IP Goes Pop!

Patents, trademarks, and copyrights are often referenced in popular movies, television and songs. IP Goes Pop explores the interface between intellectual property and popular culture. Who owns the rights to creative expression? How long does a patent last? Do the media get it right when reporting on intellectual property issues? What makes a trade secret truly secret? Hosted by Volpe Koenig intellectual property attorneys Michael Snyder and Joseph Gushue, with guest colleagues, inventors, writers, and creators, this lively podcast discusses intellectual property with a pop culture twist.

Now in Season 3!

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  • 12.07.2022

    Who holds the patent on gravity? Who collects the royalties for the speed of light? In this episode of IP Goes Pop!, Volpe Koenig Shareholders and podcasts hosts, Michael Snyder and Joseph Gushue, explore what intellectual property (trade secrets, trademarks, patents and copyrights) cannot protect. Hint- some things excluded from IP protection include the Laws of Nature such as gravity, the speed of light and even Einstein’s theory of relativity E=MC2. Abstract ideas are another. But what other “can’t”s stand between you, your idea, and protections for it?

    To set the table, this episode begins with a pop culture journey through famous “Can’t” songs and movies. Moving into the intellectual property segment of the show your hosts explore the question ‘Why can't intellectual property rights protect everything?’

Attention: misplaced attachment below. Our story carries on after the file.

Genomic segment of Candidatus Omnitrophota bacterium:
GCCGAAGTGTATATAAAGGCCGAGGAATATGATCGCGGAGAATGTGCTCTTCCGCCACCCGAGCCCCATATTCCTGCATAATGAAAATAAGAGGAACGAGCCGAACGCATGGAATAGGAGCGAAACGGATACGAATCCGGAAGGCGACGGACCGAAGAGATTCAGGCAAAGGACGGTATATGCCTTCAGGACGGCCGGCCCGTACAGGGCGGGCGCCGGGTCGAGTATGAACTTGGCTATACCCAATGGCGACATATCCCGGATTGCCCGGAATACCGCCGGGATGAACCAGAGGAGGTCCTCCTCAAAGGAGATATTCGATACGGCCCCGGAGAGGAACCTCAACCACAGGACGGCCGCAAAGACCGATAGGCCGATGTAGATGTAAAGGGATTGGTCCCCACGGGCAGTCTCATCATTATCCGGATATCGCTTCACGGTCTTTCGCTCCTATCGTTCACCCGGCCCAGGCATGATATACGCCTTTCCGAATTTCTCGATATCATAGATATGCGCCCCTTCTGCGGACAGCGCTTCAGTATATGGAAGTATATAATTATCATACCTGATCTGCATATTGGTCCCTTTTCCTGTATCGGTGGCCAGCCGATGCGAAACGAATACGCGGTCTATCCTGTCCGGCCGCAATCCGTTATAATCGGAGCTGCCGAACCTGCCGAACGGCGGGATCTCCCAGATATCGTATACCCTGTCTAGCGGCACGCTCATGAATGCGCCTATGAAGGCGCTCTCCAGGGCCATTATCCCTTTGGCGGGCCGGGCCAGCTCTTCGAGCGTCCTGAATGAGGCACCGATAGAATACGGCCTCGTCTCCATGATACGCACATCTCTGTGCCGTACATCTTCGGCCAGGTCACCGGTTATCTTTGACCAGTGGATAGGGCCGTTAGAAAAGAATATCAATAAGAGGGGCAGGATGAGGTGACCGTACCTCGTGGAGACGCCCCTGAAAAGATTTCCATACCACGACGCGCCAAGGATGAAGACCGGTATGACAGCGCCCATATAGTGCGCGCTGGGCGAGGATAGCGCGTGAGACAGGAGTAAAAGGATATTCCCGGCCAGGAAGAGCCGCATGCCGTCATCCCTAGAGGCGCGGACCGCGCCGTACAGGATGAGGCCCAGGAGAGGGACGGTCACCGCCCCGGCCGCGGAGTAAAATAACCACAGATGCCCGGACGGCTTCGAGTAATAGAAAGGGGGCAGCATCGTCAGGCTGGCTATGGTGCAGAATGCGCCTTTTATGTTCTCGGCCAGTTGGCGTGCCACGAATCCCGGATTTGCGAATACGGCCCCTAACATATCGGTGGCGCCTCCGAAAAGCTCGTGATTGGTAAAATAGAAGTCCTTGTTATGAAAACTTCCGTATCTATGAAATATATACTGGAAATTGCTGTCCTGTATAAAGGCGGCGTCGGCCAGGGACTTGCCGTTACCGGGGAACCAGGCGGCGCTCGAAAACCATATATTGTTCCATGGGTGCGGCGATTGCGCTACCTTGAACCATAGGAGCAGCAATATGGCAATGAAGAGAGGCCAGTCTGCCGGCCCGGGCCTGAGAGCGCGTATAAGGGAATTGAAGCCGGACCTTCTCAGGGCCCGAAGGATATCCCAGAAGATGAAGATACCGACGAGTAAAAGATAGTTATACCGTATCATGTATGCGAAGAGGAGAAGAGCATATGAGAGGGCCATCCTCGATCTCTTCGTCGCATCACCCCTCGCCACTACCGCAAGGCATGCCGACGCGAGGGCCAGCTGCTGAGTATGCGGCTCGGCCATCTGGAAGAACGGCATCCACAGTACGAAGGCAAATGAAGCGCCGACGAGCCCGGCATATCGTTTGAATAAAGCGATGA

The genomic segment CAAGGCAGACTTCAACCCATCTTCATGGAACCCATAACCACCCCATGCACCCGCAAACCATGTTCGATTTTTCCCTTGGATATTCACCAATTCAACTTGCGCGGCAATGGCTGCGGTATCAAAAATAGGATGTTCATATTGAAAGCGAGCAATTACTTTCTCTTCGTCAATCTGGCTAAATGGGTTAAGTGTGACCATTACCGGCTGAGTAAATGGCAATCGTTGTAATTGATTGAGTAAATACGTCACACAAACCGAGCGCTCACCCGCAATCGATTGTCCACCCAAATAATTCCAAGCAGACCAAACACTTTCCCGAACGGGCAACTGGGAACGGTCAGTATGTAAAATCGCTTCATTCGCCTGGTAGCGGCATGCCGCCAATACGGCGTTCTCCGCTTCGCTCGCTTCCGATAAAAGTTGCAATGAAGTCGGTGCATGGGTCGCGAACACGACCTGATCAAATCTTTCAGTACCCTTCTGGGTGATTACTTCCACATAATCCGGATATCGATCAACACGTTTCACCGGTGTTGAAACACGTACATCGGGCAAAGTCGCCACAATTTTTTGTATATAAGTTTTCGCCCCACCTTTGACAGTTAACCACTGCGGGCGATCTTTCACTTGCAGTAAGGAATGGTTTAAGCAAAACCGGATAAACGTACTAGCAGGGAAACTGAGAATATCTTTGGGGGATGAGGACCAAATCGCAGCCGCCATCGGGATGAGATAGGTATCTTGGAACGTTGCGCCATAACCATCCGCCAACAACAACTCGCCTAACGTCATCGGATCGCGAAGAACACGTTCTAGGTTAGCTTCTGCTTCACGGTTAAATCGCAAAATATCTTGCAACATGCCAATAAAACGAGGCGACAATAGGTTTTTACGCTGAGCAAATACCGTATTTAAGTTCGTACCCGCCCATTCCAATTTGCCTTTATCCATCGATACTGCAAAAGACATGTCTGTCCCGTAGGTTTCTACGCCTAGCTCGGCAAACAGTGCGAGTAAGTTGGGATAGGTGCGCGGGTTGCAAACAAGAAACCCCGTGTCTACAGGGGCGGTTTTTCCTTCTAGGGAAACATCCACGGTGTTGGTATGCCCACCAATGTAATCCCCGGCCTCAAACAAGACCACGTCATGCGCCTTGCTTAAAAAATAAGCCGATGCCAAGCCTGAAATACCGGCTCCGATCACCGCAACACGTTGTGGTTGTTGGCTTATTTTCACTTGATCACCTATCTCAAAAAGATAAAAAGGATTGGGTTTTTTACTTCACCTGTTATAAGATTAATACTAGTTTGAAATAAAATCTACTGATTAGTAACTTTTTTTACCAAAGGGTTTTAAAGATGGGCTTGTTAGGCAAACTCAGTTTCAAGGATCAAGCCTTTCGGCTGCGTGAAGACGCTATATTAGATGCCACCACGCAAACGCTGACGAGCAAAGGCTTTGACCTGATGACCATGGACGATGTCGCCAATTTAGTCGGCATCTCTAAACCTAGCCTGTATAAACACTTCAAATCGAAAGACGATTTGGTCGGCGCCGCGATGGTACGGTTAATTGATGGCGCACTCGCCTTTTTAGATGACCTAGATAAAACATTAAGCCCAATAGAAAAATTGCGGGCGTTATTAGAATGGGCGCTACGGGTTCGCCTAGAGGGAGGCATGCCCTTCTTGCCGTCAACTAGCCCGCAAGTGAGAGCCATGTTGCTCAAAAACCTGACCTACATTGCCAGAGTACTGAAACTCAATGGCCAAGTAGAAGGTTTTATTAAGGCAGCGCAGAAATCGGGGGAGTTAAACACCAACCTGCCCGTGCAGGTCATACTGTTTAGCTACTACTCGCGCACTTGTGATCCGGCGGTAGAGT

In some ways, in order to understand what you can protect you first need to learn what you cannot protect. Intellectual property rights are designed to protect concepts like ideas, inventions, creative works, processes and methods, formulas, brand names, and more. Intellectual property rights cannot be used to protect other concepts like mathematical algorithms and natural phenomenon. Also, with the possible exceptions of trade secrets (if kept secret) and trademarks (if continuously used), intellectual property rights are limited in scope and duration. In other words, after a patent, trademark or copyright expires or is abandoned, your intellectual property rights are no longer protected.

    In this episode, you will learn some nuances of intellectual property law such as legal reverse engineering and proper vs. improper means of acquiring a trade secret.

    Michael and Joe break down some of the reasons why some ideas may be better suited for trademark, patent, or copyright protection instead of trade secret protection. If you’ve ever wanted to know what you can and cannot do in the IP world, this episode is for you!

  • 10.28.2022